Given the raft of legislative changes that have been introduced in the last couple of years in the UK’s rental market, the government-imposed punishment for rogue landlords that has recently come into force is a positive step towards ensuring a fair market place.
In essence, the measures that have been set out will enable local councils to cover the costs of more efficient and effective management of rogue landlords operating within their area. Penalties of up to £30,000 can be issued, with the income raised from these penalties being ring-fenced for further investment in enforcement activity.
This seemingly positive step highlights that calls for greater enforcement from both accredited agents and ARLA Propertymark, the professional body, are being heard. In reaction, David Cox, ARLA Propertymark chief executive, said, “While we are pleased that the government have been persuaded by our arguments, the responsibility now falls to local authorities to use the tools at their disposal to raise standards”.
As with any new measure that is introduced, these changes raise as many questions as they do answers; on the face of it, this initial measure could be perceived as lightweight. One issue it faces is the possible inconsistency in the enforcement of penalties from one council to the next due to the lack of a central initiative. Although the funds raised can be re-invested over time, the issue of resourcing the enforcement of penalties is also an issue for councils in the short term.
The overarching question is whether enough is being done to protect tenants and promote good landlords. Later this year, the government plans to phase-in banning orders and a criminal database of ‘rogues’.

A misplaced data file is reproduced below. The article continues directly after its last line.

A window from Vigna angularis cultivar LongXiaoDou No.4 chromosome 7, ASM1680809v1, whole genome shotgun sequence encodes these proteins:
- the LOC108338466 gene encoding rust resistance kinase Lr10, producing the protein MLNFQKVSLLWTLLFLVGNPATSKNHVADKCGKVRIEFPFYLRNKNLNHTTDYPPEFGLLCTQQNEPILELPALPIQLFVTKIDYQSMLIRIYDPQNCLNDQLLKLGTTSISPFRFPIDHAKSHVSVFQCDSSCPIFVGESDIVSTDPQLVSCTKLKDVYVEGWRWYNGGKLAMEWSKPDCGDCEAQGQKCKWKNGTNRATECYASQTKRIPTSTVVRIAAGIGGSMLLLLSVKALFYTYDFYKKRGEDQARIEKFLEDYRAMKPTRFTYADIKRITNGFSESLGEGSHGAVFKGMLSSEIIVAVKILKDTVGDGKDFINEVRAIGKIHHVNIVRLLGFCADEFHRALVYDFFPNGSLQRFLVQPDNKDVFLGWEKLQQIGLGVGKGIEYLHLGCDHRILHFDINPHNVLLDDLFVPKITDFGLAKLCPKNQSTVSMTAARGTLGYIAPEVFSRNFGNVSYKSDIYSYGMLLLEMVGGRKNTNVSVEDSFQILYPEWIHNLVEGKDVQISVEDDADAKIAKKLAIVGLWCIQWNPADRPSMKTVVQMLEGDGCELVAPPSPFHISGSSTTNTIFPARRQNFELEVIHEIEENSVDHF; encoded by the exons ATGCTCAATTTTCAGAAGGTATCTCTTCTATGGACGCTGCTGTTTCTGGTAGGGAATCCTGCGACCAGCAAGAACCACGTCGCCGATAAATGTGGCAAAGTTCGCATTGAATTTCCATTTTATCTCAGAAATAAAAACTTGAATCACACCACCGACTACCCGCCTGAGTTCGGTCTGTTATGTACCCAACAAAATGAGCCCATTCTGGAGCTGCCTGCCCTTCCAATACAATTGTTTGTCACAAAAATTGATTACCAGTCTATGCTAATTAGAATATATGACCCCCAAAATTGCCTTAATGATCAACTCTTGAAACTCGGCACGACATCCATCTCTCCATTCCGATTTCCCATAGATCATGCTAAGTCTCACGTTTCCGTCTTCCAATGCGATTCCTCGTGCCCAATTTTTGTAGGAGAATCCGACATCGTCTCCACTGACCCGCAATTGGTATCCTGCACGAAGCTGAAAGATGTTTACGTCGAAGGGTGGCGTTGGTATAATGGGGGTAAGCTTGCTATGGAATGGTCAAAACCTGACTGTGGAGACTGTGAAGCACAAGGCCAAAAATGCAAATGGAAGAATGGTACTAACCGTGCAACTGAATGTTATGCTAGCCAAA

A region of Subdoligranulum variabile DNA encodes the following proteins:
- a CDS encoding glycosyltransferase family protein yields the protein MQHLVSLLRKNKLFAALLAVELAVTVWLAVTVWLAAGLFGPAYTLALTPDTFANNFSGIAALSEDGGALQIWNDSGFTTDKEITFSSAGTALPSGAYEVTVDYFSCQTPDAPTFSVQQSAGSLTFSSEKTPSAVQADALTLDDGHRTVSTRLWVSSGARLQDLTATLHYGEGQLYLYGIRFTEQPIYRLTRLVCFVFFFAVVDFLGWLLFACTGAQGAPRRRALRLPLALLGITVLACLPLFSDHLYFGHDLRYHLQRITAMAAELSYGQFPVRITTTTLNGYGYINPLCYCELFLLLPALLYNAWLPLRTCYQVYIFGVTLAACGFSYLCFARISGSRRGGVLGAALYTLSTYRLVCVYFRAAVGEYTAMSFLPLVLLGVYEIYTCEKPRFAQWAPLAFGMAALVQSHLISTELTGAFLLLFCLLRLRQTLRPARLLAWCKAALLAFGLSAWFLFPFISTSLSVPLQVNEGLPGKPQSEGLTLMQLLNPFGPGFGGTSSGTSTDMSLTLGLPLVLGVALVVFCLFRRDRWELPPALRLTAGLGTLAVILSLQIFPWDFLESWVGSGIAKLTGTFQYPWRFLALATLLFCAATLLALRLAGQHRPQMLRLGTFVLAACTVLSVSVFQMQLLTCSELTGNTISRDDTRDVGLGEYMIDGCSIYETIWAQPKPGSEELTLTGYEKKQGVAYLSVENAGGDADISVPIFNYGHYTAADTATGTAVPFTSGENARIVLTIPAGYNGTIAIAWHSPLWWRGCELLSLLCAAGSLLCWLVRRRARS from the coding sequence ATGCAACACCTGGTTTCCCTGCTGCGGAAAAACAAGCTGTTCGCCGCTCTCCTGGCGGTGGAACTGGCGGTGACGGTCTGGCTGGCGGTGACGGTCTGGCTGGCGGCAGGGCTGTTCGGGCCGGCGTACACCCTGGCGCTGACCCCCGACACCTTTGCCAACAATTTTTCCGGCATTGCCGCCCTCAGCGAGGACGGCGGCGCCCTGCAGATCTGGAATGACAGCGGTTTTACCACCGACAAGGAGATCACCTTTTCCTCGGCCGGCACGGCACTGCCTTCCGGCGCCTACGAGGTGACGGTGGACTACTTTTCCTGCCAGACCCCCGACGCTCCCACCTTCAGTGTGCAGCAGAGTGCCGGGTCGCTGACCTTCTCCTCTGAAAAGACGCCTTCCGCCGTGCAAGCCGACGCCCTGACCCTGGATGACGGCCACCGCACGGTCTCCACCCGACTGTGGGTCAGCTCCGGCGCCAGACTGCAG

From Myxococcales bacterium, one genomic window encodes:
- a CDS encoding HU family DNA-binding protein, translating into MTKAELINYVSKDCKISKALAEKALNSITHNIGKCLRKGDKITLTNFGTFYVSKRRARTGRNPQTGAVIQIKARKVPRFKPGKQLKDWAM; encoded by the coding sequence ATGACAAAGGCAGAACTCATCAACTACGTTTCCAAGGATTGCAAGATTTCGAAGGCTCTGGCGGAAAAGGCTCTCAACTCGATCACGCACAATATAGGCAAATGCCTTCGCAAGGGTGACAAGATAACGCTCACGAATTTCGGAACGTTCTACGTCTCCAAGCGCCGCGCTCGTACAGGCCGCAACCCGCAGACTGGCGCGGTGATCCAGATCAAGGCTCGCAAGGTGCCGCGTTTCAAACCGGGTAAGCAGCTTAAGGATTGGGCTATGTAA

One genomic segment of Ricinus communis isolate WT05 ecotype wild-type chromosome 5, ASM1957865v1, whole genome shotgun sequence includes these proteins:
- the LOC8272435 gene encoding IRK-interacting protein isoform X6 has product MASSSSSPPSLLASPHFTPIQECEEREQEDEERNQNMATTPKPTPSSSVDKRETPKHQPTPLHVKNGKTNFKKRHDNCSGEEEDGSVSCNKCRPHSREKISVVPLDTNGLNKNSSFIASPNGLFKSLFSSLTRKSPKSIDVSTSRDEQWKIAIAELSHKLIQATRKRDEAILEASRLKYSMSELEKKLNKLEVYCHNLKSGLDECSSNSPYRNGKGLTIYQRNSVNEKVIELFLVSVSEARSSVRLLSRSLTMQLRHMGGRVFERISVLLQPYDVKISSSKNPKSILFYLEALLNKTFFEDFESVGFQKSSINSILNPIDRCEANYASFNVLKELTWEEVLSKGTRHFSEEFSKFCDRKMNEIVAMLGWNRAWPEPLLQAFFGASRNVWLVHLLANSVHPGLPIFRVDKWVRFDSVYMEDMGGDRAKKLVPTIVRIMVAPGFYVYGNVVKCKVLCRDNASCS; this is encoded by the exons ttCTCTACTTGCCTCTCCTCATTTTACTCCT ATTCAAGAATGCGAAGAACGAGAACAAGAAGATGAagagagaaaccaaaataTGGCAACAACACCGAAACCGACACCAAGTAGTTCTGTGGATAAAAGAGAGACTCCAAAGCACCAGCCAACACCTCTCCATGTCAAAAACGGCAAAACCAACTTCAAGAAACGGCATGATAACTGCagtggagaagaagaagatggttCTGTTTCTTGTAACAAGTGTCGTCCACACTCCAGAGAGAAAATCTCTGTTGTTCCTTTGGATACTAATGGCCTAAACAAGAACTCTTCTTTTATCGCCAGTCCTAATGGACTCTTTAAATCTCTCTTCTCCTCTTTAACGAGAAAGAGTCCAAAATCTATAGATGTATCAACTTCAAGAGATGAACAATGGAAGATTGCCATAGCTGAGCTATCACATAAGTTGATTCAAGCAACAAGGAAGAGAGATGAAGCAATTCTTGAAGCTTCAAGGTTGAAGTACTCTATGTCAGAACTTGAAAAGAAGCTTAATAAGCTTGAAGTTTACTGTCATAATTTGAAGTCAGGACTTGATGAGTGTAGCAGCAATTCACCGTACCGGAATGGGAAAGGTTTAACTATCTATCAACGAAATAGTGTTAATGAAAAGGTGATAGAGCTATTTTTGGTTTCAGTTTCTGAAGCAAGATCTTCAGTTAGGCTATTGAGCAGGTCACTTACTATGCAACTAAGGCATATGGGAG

However, as the database will not be publicly accessible, tenants will not be able to identify suspected rogue operatives, meaning that councils are solely responsible for preventing them from operating in the local PRS market. Making this information public would go a long way to helping protect private tenants.
Longer term approach
Further support is also needed for landlord accreditation schemes. Current schemes are not centralised and rely on being managed by council partnerships and private landlord organisations.
The volume of recent legislation has added significantly to the complexity of the accreditation process, which is in danger of acting as a deterrent to accredited landlords rather than rogue ones.
As part of its mission to ban rogue landlords, the government will need to foster an increasing number of trusted private investor landlords, in addition to institutional investors, in order to hit its ambitious and much needed targets of new housing availability. Backing their accreditation and identifying rogue landlords to tenants would reinforce these introductory financial penalties, increasing trust in the rental market.
Clearly the onus in the short term is now on the local councils. However, the longer term approach requires a combined effort from government, professional bodies and agents to identify further measures to protect tenants and encourage good, trustworthy landlords to invest in the housing market.
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